Patty's Reviews > The Poisoner's Handbook: Murder and the Birth of Forensic Medicine in Jazz Age New York

The Poisoner's Handbook by Deborah Blum
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There are so many reasons that I like being a member of book groups. I enjoy discussing the book we all read and those books that we may have recently enjoyed. I like the opportunity to defend my opinion and interpretation of whatever we read. I especially am excited when a discussion group introduces me to a book I would not have picked up on my own. This month I have been lucky enough to get two non-fiction books that showed me two new authors and subjects that I wouldn't have found by myself. The Poisoner's Handbook is one of them.

Science writing often fits my criteria for good books. They teach me lots of new, fun facts and introduce me to worlds I could not have imagined. Thanks to non-fiction books about science, I have learned about corn sex, malaria, genetics, abundant life in one small creek and even the difficulties of studying human sex. Now I get to add that I have learned more about poisoning and the birth of American forensics than I really thought I would want to know.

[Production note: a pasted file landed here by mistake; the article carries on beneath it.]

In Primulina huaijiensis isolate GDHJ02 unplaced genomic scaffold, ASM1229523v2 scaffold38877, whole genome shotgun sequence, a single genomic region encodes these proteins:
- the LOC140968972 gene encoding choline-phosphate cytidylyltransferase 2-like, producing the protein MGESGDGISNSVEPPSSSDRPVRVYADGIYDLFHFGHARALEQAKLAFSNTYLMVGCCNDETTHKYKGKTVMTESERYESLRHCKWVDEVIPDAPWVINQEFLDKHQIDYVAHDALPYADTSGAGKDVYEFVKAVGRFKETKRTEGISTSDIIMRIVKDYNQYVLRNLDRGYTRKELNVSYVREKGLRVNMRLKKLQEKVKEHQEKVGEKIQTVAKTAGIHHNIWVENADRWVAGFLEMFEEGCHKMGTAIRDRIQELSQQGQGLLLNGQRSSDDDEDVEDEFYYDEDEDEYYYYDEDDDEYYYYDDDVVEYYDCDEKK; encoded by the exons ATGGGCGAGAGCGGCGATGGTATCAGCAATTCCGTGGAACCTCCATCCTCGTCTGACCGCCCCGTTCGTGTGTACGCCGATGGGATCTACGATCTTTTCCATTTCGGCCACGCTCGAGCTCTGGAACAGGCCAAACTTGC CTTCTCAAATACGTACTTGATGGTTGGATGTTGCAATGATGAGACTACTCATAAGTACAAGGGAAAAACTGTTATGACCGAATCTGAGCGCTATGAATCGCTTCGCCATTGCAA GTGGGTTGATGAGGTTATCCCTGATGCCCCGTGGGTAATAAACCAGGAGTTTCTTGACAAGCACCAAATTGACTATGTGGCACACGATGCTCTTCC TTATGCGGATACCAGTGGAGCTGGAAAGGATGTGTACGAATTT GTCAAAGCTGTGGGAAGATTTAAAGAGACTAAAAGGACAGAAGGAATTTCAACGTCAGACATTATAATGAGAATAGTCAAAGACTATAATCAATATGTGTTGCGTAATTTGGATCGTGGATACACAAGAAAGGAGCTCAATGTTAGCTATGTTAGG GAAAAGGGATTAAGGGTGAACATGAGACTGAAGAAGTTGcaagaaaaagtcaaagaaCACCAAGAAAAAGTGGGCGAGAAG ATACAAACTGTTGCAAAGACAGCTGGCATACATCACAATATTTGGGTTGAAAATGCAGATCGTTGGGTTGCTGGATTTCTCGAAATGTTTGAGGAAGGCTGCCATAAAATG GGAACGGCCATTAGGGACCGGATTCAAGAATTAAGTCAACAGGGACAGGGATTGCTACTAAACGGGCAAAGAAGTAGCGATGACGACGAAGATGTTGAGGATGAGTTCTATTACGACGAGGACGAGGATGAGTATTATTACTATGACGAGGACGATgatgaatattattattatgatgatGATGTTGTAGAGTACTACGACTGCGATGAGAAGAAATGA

Blum writes well and so I was glad to go for the ride to discover how Prohibition affected the rate of poisoning, to learn about Norris and Gettler who together advanced toxicology and forensics and all the other things she taught me. This is a well-written book that held my interest from the first chapter onwards.

I recommend this book to discussion groups, to any reader that wants to learn more about our world or our history and to those folks who love true crime. Even if you don't fit these categories you may find that The Poisoner's Handbook is just what you are looking for.
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